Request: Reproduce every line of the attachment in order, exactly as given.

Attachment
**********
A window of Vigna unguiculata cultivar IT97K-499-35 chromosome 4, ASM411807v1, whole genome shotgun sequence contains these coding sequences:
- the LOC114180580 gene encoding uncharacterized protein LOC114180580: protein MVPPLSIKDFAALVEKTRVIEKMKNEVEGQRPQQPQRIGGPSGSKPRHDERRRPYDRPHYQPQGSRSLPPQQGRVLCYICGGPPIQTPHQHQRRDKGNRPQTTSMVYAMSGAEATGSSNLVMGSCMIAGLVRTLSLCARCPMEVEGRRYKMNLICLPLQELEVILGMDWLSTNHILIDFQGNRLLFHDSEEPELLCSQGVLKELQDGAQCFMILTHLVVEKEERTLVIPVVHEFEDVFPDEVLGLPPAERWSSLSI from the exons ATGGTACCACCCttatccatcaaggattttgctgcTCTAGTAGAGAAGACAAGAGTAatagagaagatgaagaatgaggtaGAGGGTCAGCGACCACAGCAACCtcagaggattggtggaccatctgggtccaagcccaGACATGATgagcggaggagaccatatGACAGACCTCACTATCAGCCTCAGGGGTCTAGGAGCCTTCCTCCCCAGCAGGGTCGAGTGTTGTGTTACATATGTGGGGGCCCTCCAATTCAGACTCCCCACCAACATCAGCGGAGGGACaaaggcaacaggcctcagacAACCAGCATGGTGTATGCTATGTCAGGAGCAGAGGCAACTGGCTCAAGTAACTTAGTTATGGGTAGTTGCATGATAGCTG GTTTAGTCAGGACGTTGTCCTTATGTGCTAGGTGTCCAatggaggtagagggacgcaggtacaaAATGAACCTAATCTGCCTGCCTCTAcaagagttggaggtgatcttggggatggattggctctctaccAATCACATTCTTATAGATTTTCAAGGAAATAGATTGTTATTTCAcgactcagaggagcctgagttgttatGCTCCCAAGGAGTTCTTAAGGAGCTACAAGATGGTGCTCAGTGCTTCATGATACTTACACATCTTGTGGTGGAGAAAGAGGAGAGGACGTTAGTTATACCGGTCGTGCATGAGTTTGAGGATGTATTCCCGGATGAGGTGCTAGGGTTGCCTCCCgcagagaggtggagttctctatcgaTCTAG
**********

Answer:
A window of Vigna unguiculata cultivar IT97K-499-35 chromosome 4, ASM411807v1, whole genome shotgun sequence contains these coding sequences:
- the LOC114180580 gene encoding uncharacterized protein LOC114180580: protein MVPPLSIKDFAALVEKTRVIEKMKNEVEGQRPQQPQRIGGPSGSKPRHDERRRPYDRPHYQPQGSRSLPPQQGRVLCYICGGPPIQTPHQHQRRDKGNRPQTTSMVYAMSGAEATGSSNLVMGSCMIAGLVRTLSLCARCPMEVEGRRYKMNLICLPLQELEVILGMDWLSTNHILIDFQGNRLLFHDSEEPELLCSQGVLKELQDGAQCFMILTHLVVEKEERTLVIPVVHEFEDVFPDEVLGLPPAERWSSLSI from the exons ATGGTACCACCCttatccatcaaggattttgctgcTCTAGTAGAGAAGACAAGAGTAatagagaagatgaagaatgaggtaGAGGGTCAGCGACCACAGCAACCtcagaggattggtggaccatctgggtccaagcccaGACATGATgagcggaggagaccatatGACAGACCTCACTATCAGCCTCAGGGGTCTAGGAGCCTTCCTCCCCAGCAGGGTCGAGTGTTGTGTTACATATGTGGGGGCCCTCCAATTCAGACTCCCCACCAACATCAGCGGAGGGACaaaggcaacaggcctcagacAACCAGCATGGTGTATGCTATGTCAGGAGCAGAGGCAACTGGCTCAAGTAACTTAGTTATGGGTAGTTGCATGATAGCTG GTTTAGTCAGGACGTTGTCCTTATGTGCTAGGTGTCCAatggaggtagagggacgcaggtacaaAATGAACCTAATCTGCCTGCCTCTAcaagagttggaggtgatcttggggatggattggctctctaccAATCACATTCTTATAGATTTTCAAGGAAATAGATTGTTATTTCAcgactcagaggagcctgagttgttatGCTCCCAAGGAGTTCTTAAGGAGCTACAAGATGGTGCTCAGTGCTTCATGATACTTACACATCTTGTGGTGGAGAAAGAGGAGAGGACGTTAGTTATACCGGTCGTGCATGAGTTTGAGGATGTATTCCCGGATGAGGTGCTAGGGTTGCCTCCCgcagagaggtggagttctctatcgaTCTAG